Sometimes strange is beautiful
The album, “A Piece of Strange,” by the strangly-named Cunninlynguists follows the story of a man and those closest to him in their struggles with right and wrong, love and hate, faith and sin, and a multitude of biblical references. The concept works to establish the world of the album, and brings with it beats far more enhanced than any other Cunnin album. The Cunninlynguists are part of the collective southern hip hop I can’t get enough of. Outkast and Goodie Mob are two more examples of groups with similar sounds.
Cunninlynguists, the two-man group from Atlanta and Kentucky consists of Kno and Deacon the Villain. This time around, Mr. SOS, one-time album member, is taking a break and working on a solo album. Deacon’s affiliate, Natti, joins the group on seven of the 15 tracks. With two albums in their back catalogue, and much attention produced from their second album, titled “Southernunderground,” the Cunninlynguists are back. This time they have returned with a more mature, darker, and may I say, superior album: “A Piece of Strange.”
The first thing you will notice as a listener is that the title fits the album. This is a far more challenging, diverse, and depressing album compared to its predecessor. Nonetheless, as soon as APOS kicks in with “Since When,” Deacon and Natti let you know how hard it has been for them to make a name for themselves as southern acts. They show ultimately how difficult it is to make a subtle statement in a genre that values shock over quality. Along with that comes a more normal ‘Lynguist beat you would expect it’s a song that will definitely make your head nod. From there comes surprises like “Nothing to Give,” an evoking tale of what happens when the sun sets and our sins surface. Alongside it is a beat driven by a forceful piano loop that sets the strange mood for the rest of the album.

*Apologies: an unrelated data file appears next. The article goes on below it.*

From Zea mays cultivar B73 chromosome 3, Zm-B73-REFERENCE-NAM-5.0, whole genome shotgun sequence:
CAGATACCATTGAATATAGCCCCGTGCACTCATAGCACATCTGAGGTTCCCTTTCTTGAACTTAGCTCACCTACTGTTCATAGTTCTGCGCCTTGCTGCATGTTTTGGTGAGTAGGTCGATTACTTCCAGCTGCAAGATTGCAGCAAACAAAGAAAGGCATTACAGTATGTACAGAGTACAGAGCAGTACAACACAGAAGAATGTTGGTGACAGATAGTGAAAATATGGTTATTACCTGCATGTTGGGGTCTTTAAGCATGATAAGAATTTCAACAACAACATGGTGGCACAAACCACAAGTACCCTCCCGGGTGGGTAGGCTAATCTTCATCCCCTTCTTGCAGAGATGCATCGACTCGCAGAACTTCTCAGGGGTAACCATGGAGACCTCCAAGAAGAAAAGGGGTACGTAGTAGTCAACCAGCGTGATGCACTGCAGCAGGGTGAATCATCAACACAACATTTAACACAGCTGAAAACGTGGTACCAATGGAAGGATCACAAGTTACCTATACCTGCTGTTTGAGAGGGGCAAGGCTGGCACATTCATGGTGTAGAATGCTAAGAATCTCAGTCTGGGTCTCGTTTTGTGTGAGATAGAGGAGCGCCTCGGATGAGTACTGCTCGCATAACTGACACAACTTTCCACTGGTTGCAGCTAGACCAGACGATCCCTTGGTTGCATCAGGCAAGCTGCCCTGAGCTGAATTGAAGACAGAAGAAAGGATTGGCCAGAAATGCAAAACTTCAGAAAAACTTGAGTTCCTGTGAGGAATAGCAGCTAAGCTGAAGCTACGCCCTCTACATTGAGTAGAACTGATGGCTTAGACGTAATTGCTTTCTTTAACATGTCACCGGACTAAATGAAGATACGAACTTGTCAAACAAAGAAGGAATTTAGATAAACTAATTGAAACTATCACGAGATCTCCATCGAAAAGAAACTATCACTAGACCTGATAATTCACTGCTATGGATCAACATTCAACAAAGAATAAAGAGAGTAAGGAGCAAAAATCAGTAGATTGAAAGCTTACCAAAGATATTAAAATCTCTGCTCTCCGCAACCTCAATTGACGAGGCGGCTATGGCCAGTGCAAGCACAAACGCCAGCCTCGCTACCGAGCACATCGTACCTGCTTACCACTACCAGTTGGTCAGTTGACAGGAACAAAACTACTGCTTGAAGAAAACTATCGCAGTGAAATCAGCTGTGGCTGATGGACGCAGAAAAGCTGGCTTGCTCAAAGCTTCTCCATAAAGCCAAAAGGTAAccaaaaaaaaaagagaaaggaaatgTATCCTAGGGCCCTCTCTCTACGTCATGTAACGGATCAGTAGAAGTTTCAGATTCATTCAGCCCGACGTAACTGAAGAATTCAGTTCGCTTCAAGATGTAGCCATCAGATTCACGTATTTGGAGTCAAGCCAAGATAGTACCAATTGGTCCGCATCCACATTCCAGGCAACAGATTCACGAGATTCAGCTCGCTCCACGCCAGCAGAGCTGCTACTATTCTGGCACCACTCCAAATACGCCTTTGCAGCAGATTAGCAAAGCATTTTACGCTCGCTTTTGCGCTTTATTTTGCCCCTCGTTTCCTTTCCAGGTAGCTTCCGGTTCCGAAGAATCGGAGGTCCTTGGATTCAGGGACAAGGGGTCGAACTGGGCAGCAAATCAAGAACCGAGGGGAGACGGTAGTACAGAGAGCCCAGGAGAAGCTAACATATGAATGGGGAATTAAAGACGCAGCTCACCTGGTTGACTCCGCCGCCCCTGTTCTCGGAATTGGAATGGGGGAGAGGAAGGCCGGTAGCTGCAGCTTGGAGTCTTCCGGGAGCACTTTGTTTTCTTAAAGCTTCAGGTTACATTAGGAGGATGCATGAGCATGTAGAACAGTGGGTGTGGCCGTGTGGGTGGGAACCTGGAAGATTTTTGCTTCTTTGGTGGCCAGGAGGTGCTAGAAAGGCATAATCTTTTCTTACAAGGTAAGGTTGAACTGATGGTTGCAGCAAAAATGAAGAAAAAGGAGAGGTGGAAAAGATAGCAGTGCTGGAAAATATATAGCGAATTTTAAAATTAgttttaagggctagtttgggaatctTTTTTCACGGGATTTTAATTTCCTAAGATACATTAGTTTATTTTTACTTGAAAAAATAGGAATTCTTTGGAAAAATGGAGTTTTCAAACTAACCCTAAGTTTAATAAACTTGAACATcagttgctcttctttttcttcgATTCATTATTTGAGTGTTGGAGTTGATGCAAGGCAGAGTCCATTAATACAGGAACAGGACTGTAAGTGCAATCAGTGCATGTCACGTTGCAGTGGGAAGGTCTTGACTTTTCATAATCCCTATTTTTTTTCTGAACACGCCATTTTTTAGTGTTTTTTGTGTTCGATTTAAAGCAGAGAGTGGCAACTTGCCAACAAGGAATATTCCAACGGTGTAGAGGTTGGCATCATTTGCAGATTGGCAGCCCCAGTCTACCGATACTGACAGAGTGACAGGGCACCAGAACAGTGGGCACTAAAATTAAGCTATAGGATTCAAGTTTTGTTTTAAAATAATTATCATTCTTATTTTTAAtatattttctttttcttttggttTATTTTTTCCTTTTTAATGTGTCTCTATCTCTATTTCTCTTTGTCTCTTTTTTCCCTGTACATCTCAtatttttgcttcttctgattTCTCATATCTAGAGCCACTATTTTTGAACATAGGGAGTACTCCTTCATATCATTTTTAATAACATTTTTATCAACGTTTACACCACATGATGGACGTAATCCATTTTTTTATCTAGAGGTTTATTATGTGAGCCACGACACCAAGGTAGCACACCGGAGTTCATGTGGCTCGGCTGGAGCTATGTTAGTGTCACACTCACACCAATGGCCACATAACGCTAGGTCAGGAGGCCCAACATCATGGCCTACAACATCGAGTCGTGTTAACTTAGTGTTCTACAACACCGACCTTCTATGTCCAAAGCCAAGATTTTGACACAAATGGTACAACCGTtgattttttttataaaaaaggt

The beautifully assisted Cee-Lo track, “Caved In,” delves into life’s losses, and the mounting pressures a man experiences that make it hard for him to go on. “Hourglass” finds this man coming to the realization that time is running out and his pure self needs to find something to keep him afloat before the hourglass completely runs out. A striking sample accompanies “Beautiful Girl,” showcasing Kno who has become one of my favorite beat makers. “America Loves Gangsters” brings in grungy bass guitar support, sounding like a mix between the soul of Goodie Mob and the funk of Outkast. Heavy political opinionated rapper, Immortal Technique shows off his skills on “Never Know Why.” Fellow QN5 rapper/producer, Tonedeff makes an appearance on “The Gates”. After spending so much time behind the boards, Kno finally joins Deacon and Natti on “Brain Cell,” which samples Inspectah Deck’s vocals from Wu-Tang’s hit, “C.R.E.A.M.” In this track, they all spit distressing tales of disturbed childhoods.
Overall, APOS is solid from front to back, and you won’t hear an album like this anywhere in the current hip hop market. The ‘Lynguists have put aside their comedic skits, humorous, irreverent wordplay, and created a genius concept album that will blow you away. Three albums deep, it’s about time Cunninlynguists blow up.